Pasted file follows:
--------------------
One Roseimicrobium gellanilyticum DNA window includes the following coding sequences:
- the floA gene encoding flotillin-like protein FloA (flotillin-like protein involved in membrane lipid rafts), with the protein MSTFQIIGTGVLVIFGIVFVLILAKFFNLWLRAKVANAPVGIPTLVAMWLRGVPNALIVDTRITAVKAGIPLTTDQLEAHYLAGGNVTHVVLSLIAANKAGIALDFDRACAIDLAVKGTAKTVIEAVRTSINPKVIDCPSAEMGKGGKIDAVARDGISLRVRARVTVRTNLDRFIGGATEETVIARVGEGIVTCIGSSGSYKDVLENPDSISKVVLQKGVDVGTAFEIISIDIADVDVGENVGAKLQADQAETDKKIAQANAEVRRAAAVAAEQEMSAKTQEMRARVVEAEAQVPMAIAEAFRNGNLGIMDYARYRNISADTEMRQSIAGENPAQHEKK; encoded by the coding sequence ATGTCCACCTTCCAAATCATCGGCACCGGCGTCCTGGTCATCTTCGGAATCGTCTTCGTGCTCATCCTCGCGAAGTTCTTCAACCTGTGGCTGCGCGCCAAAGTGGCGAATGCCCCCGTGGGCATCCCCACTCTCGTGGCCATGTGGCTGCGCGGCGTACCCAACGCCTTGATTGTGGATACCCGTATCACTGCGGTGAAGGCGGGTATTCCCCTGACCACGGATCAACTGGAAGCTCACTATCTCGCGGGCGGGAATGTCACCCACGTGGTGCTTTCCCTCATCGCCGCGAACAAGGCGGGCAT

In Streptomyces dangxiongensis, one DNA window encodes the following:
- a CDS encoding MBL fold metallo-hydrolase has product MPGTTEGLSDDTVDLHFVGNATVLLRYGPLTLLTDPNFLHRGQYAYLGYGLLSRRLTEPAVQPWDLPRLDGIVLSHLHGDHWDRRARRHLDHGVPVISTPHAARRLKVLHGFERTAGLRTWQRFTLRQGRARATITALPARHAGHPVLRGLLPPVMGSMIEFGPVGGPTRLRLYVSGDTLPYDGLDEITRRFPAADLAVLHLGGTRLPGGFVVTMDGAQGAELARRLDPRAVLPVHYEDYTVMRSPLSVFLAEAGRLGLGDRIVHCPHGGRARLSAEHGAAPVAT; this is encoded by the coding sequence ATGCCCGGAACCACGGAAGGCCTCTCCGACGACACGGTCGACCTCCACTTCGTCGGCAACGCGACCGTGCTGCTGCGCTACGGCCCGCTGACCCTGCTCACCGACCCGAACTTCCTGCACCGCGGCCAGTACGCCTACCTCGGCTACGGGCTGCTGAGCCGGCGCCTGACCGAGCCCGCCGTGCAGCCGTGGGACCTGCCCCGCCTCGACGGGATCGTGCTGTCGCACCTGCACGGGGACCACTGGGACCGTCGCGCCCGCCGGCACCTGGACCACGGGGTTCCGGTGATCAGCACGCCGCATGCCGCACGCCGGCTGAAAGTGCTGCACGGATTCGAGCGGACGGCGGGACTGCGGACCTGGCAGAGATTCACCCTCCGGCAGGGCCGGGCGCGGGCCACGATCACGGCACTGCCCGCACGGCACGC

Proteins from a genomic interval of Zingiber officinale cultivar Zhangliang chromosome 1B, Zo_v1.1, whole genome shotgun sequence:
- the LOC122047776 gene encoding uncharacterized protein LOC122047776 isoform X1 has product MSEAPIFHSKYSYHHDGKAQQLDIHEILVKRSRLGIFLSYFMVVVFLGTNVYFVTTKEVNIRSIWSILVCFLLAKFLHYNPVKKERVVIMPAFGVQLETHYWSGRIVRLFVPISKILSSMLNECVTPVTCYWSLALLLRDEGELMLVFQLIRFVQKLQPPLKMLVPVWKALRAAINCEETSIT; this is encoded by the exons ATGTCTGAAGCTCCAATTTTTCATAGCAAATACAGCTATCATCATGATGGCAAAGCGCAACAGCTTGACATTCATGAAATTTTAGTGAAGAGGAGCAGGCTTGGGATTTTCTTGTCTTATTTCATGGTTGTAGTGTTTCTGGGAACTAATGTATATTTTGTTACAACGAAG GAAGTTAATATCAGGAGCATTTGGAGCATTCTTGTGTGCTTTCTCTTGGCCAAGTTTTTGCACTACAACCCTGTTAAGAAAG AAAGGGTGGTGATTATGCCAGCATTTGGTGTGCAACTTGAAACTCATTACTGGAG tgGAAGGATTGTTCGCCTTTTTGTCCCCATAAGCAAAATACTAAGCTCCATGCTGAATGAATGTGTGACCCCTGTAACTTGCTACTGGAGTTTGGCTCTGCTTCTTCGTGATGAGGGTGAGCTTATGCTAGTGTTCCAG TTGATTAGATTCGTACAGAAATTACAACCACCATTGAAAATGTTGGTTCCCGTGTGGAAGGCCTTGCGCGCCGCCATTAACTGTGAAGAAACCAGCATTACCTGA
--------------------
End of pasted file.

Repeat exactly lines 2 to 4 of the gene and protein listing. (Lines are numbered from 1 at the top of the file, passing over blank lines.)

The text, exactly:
- the floA gene encoding flotillin-like protein FloA (flotillin-like protein involved in membrane lipid rafts), with the protein MSTFQIIGTGVLVIFGIVFVLILAKFFNLWLRAKVANAPVGIPTLVAMWLRGVPNALIVDTRITAVKAGIPLTTDQLEAHYLAGGNVTHVVLSLIAANKAGIALDFDRACAIDLAVKGTAKTVIEAVRTSINPKVIDCPSAEMGKGGKIDAVARDGISLRVRARVTVRTNLDRFIGGATEETVIARVGEGIVTCIGSSGSYKDVLENPDSISKVVLQKGVDVGTAFEIISIDIADVDVGENVGAKLQADQAETDKKIAQANAEVRRAAAVAAEQEMSAKTQEMRARVVEAEAQVPMAIAEAFRNGNLGIMDYARYRNISADTEMRQSIAGENPAQHEKK; encoded by the coding sequence ATGTCCACCTTCCAAATCATCGGCACCGGCGTCCTGGTCATCTTCGGAATCGTCTTCGTGCTCATCCTCGCGAAGTTCTTCAACCTGTGGCTGCGCGCCAAAGTGGCGAATGCCCCCGTGGGCATCCCCACTCTCGTGGCCATGTGGCTGCGCGGCGTACCCAACGCCTTGATTGTGGATACCCGTATCACTGCGGTGAAGGCGGGTATTCCCCTGACCACGGATCAACTGGAAGCTCACTATCTCGCGGGCGGGAATGTCACCCACGTGGTGCTTTCCCTCATCGCCGCGAACAAGGCGGGCAT

In Streptomyces dangxiongensis, one DNA window encodes the following:
- a CDS encoding MBL fold metallo-hydrolase has product MPGTTEGLSDDTVDLHFVGNATVLLRYGPLTLLTDPNFLHRGQYAYLGYGLLSRRLTEPAVQPWDLPRLDGIVLSHLHGDHWDRRARRHLDHGVPVISTPHAARRLKVLHGFERTAGLRTWQRFTLRQGRARATITALPARHAGHPVLRGLLPPVMGSMIEFGPVGGPTRLRLYVSGDTLPYDGLDEITRRFPAADLAVLHLGGTRLPGGFVVTMDGAQGAELARRLDPRAVLPVHYEDYTVMRSPLSVFLAEAGRLGLGDRIVHCPHGGRARLSAEHGAAPVAT; this is encoded by the coding sequence ATGCCCGGAACCACGGAAGGCCTCTCCGACGACACGGTCGACCTCCACTTCGTCGGCAACGCGACCGTGCTGCTGCGCTACGGCCCGCTGACCCTGCTCACCGACCCGAACTTCCTGCACCGCGGCCAGTACGCCTACCTCGGCTACGGGCTGCTGAGCCGGCGCCTGACCGAGCCCGCCGTGCAGCCGTGGGACCTGCCCCGCCTCGACGGGATCGTGCTGTCGCACCTGCACGGGGACCACTGGGACCGTCGCGCCCGCCGGCACCTGGACCACGGGGTTCCGGTGATCAGCACGCCGCATGCCGCACGCCGGCTGAAAGTGCTGCACGGATTCGAGCGGACGGCGGGACTGCGGACCTGGCAGAGATTCACCCTCCGGCAGGGCCGGGCGCGGGCCACGATCACGGCACTGCCCGCACGGCACGC